We invited ten groups to pilot The Colossian Way, a series of curricula that enables small groups in churches and schools to face into a divisive topic like origins or sexuality in an effort to move beyond diversity, holding truth and love together.
More specifically, the goals of the curriculum are to:
- Pursue truth by engaging difficult problems
- Practice loving God and neighbor amidst difficulties
- Witness the body of Christ held together
The pilot groups include: All Soul Church (Knoxville, TN); Calvary Christian Reformed Church (Wyoming, MI); Campus Edge Fellowship (East Lansing, MI); Fellowship Reformed Church (Holland, MI); First Baptist Church (Jackson, TN); First United Methodist Church (Mechanicsburg, PA); Front Range Christian School (Littleton, CO); Pillar Church (Holland, MI); Sherman Street Church (Grand Rapids, MI); and Southside Vineyard (Wyoming, MI).
Over the course of the next five months, you can read their stories at www.colossianway.org.
The Lord is close to the brokenhearted and saves those who are crushed in spirit.
This past weekend, our dear friend and colleague Craig Schrotenboer’s youngest daughter Chelsea Overbeeke unexpectedly passed away. Chelsea suffered a sudden brain hemorrhage last Thursday and died early Sunday morning. She is survived by her husband Anthony in Bozeman, Montana.
Our hearts ache for Craig, his wife Sherry, and for the entire Schrotenboer and Overbeeke families as they mourn Chelsea. Please join us in praying for Christ’s peace to envelop this dear family as they are filled with sadness. Pray for wisdom and compassion as they seek the grace and strength to move forward and adjust to this new reality.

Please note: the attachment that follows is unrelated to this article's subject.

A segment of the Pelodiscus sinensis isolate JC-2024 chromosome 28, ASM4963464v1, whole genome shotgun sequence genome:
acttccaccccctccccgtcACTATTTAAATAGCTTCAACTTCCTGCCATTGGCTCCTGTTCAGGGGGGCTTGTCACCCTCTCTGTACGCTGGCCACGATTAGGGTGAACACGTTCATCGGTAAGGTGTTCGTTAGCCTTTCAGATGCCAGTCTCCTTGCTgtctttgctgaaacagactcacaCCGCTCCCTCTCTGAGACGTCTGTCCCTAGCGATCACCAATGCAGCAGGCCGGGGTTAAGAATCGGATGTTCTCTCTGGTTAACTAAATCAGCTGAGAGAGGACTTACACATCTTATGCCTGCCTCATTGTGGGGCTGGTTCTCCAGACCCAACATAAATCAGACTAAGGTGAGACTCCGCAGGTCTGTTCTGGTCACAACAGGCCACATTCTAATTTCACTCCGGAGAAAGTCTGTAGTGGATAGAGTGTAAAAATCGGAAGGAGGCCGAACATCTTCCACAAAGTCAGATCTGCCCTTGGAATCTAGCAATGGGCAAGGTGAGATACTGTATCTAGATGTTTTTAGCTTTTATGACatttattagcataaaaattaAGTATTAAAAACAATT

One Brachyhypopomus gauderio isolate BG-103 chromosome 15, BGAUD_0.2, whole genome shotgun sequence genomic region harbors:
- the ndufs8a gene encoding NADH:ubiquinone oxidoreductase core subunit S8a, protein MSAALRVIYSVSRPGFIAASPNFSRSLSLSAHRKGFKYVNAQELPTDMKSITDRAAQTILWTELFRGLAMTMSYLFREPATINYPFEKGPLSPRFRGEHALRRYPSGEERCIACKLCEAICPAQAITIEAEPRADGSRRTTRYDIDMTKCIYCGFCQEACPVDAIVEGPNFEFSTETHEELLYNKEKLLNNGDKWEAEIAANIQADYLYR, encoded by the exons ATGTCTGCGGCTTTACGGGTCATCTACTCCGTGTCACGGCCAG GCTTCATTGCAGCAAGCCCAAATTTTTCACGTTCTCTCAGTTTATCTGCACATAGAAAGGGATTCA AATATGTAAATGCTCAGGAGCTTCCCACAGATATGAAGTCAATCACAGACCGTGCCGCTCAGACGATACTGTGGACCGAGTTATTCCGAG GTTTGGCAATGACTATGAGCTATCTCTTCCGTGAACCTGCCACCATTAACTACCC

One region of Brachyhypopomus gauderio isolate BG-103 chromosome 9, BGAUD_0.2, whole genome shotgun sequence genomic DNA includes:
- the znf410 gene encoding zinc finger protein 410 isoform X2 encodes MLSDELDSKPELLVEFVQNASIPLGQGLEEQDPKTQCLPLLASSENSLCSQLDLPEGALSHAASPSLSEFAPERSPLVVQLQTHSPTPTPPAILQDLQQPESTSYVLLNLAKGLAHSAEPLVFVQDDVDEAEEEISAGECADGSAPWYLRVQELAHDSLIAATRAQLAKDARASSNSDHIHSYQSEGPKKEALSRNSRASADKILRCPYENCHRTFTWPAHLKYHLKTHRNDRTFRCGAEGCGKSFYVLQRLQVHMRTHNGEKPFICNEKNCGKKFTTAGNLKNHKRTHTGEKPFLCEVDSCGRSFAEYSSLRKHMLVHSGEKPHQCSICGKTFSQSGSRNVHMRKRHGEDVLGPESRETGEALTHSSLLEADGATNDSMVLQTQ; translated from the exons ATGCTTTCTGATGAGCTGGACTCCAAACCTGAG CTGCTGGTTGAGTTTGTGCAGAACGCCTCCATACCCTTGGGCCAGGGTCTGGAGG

Funeral arrangements are pending. If you’d like to send your condolences to Craig and the Schrotenboer family, please address it to Craig Schrotenboer at The Colossian Forum, 940 Monroe Ave. NW, Suite 140, Grand Rapids, MI, 49503.
Click article to enlarge or download here.
ECFA accreditation is based on the ECFA Seven Standards of Responsible Stewardship™, including financial accountability, transparency, sound board governance and ethical fundraising.
The Colossian Forum joins a growing number of Christ-centered churches and ministries across America, supported by over 27 million donors that have earned the right to display the ECFA seal. When an organization is accredited by ECFA, it demonstrates its willingness to follow the model of biblical accountability.
“We are pleased to accredit a ministry committed to facilitate dialogue on divisive topics and approach differing perspectives as opportunities to build community, expand knowledge, and deepen faith,” said Dan Busby, president of ECFA.
To read the full article, click here.
TCF invites you to prayerfully consider investing in our programs through a donation.
We are pleased to announce a generous grant from the John Templeton Foundation to support the development of a TCF program for congregations.
In this specific project, TCF will work to design and pilot a church-based program that invites congregations to grow together in Christlikeness by pressing into divisive issues surrounding questions of faith and science. Thanks to this grant, TCF has been afforded the unique opportunity to respond to the church’s cry for sound curricula, effective training, and supportive relationships to engage areas of conflict between Christians in the context of their local church.
Our goals for the program include helping congregations:
- Build a capacity for receiving divisive issues as opportunities for discipleship;
- Understand the importance of the issues and landscape of the conflict; and
- Grow genuine community among participants who hold strong positions on all sides of the issues.